The fall season and tech giant Apple (NASDAQ:AAPL) go hand-in-hand. Seasonal fruit jokes aside, Apple's gained a reputation for using the autumn months to introduce its highly anticipated products just ahead of the holiday shopping season to resounding success.
This fall will be no different.
Apple's iPhone 6 is primed to be a financial game-changer for the world's largest publicly traded company, and Apple's next-gen iPad will hopefully provide the company's slumping tablet business with a much needed boost as well.
However, with a lot of the hubbub dedicated to the refresh of Apple's current product portfolio, another key upcoming innovation from Apple seems to be getting lost in the shuffle -- the Health app and the HealthKit developer API. This is unfortunate since HealthKit could ultimately have the greatest impact of all Apple's new launched products this fall.
Apple's behind-the-scenes moves
Although you haven't necessarily heard too much about it, Apple has been working assiduously with partners and potential partners from diverse areas of the health care industry in an attempt to gain support and receive feedback prior to Health's expected debut in the iPhone 6 next month.
According to a recent report from Reuters, Apple has largely concentrated on industry leaders including health providers like Mount Sinai and Johns Hopkins and electronic records companies such as Allscrpits and Epic Systems. Apple has already secured partnerships with other leaders at the budding intersection between health care and technology, including Nike and Mayo Clinic and is likely pursuing additional partnership at present. However, the general point in all this remains the same--Apple appears to be putting the full weight of its corporate clout behind its HealthKit initiative. Its an iPhone versus, say, a Mobile.Me in Apple parlance; a top priority. Apple wants to make HealthKit a winner, a task that will be by no means easy.
Plenty of well-funded, technologically sophisticated companies have tried to open up the health care industry in the past (Healtheon, anybody?). Two of the key problems any company hoping to revolutionize the health care industry en masse will need to overcome are market fragmentation and privacy concerns. HealthKit, like the App Store before it, is intended to serve as the key glue that ends health care data fragmentation. The product itself is the solution in this case, a space that's proven extremely lucrative for Apple in the past.
However, the privacy concerns will be far more nebulous an issue for Apple to navigate. As you can imagine, the transmission of health care data that Apple intends to hasten with Health/HealthKit is a highly regulated area of technology. Apple is fast at work in meeting with various stakeholders, but with as many as six different government agencies handling oversight of health care data by one estimate, Apple appears in for a challenge; a solvable one, but an immense one at that.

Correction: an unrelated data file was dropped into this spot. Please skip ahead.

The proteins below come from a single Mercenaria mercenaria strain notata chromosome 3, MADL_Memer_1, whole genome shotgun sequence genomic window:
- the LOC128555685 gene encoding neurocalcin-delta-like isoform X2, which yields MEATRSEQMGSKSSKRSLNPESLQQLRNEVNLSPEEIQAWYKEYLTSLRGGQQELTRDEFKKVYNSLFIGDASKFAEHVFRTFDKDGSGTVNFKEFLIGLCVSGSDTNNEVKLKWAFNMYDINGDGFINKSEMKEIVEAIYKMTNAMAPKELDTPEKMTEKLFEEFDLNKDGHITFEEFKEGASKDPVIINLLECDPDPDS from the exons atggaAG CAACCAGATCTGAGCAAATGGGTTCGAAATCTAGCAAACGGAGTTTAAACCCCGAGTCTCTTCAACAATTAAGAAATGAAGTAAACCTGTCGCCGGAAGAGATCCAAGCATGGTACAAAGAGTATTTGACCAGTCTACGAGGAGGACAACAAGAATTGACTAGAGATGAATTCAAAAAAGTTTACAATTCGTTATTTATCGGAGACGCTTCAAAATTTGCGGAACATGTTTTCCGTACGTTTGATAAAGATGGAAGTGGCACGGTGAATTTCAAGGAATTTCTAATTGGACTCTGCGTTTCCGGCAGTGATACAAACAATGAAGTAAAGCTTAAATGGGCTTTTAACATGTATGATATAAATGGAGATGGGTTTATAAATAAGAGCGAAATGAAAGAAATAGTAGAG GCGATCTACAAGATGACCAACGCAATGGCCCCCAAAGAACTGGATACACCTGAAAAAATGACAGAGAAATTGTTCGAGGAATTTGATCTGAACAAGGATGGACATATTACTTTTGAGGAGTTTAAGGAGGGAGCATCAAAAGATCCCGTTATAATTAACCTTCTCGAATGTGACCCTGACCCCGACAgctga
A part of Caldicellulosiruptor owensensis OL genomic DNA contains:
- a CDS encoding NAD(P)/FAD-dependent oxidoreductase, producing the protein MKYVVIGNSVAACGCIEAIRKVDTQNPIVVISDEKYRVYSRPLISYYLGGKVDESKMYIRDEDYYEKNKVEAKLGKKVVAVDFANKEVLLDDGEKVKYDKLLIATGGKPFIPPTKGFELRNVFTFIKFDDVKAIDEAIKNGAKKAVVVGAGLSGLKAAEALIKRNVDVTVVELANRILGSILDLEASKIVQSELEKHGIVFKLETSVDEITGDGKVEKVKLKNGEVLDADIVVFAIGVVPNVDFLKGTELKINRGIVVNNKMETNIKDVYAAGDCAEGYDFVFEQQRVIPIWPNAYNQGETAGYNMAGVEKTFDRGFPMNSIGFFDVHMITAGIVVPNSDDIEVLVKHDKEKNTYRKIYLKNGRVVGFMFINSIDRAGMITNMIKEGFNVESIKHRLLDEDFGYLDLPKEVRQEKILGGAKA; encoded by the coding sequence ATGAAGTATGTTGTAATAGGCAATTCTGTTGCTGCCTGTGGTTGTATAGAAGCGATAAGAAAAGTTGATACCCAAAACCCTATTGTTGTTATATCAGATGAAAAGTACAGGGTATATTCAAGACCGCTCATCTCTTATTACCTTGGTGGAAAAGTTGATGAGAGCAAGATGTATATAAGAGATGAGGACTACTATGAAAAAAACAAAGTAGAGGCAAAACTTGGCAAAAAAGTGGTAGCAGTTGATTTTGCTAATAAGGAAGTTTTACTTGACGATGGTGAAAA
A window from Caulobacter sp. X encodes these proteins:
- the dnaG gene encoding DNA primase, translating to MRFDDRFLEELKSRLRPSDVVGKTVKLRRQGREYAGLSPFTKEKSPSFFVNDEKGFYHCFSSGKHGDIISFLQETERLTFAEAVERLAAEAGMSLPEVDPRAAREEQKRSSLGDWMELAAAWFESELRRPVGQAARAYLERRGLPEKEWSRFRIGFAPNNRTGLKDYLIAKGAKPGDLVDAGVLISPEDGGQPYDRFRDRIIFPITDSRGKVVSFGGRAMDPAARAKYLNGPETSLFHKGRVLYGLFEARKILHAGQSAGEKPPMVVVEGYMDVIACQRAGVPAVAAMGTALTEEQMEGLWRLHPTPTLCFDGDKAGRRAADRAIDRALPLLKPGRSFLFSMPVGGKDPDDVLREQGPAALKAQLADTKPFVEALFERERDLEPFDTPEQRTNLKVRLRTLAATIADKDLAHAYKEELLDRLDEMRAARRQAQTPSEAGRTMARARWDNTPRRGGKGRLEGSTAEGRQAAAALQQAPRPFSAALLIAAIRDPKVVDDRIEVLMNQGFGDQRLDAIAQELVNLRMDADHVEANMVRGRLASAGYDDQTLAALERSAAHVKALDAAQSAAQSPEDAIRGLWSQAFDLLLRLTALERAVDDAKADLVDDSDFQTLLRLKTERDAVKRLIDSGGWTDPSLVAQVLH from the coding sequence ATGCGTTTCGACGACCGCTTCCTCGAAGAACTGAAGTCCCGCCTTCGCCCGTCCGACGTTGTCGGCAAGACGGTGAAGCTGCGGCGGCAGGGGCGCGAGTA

How Apple stands to gain
The first and most easily visible advantage to making Health/Healthkit a winner would be the clear financial benefit that HealthKit and any other associated devices (cough, iWatch) would produce for Apple. Although hard to pin down, if Apple can create unique, value-adding hardware around HealthKit, it stands to make a pretty penny. I'm of the belief that Apple will indeed produce an iWatch at some point in the coming months, but that's for another article.
The second advantage a successful mass adoption of HealthKit would
produce for Apple would be a further solidification of its already incredibly sticky ecosystem. By creating a digital hub for health care technology, Apple would create another set of massive network effects by enabling developers to reach consumers en masse once again. We've seen this time and again in technology, network effects matter. However, in positioning itself as the trusted technological handler of your health information, Apple would create another key reason for consumers to keep buying Apple devices.
The final benefit would be more symbolic, but still material in my mind, and that's Apple proving to the public and investing community that it can still innovate. Although it's highly anecdotal, I have a lot of conversations with people about the investing merits of Apple (sadly or otherwise, you be the judge). However, almost to a person, every conversation raises this issue in some way, shape, or form. By shooting the lights out with HealthKit and establishing it as the de facto platform for health care technology, Apple and CEO Tim Cook will have largely exercised the ghost of founder Steve Jobs.
Hurry up and wait
Ultimately, I'm optimistic that Apple has a winner in the works with Health and HealthKit. Between Apple's deep expertise in hardware, software, and softer skill like branding, I can think of few companies that are better suited to shake-up the health care industry in a big way. And with probably less than a month to go before HealthKit makes its official debut, I'm certainly watching with apt attention, and you should be too.
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Andrew Tonner owns shares of Apple. The Motley Fool recommends Apple and Nike. The Motley Fool owns shares of Apple and Nike. Try any of our Foolish newsletter services free for 30 days. We Fools may not all hold the same opinions, but we all believe that considering a diverse range of insights makes us better investors. The Motley Fool has a disclosure policy.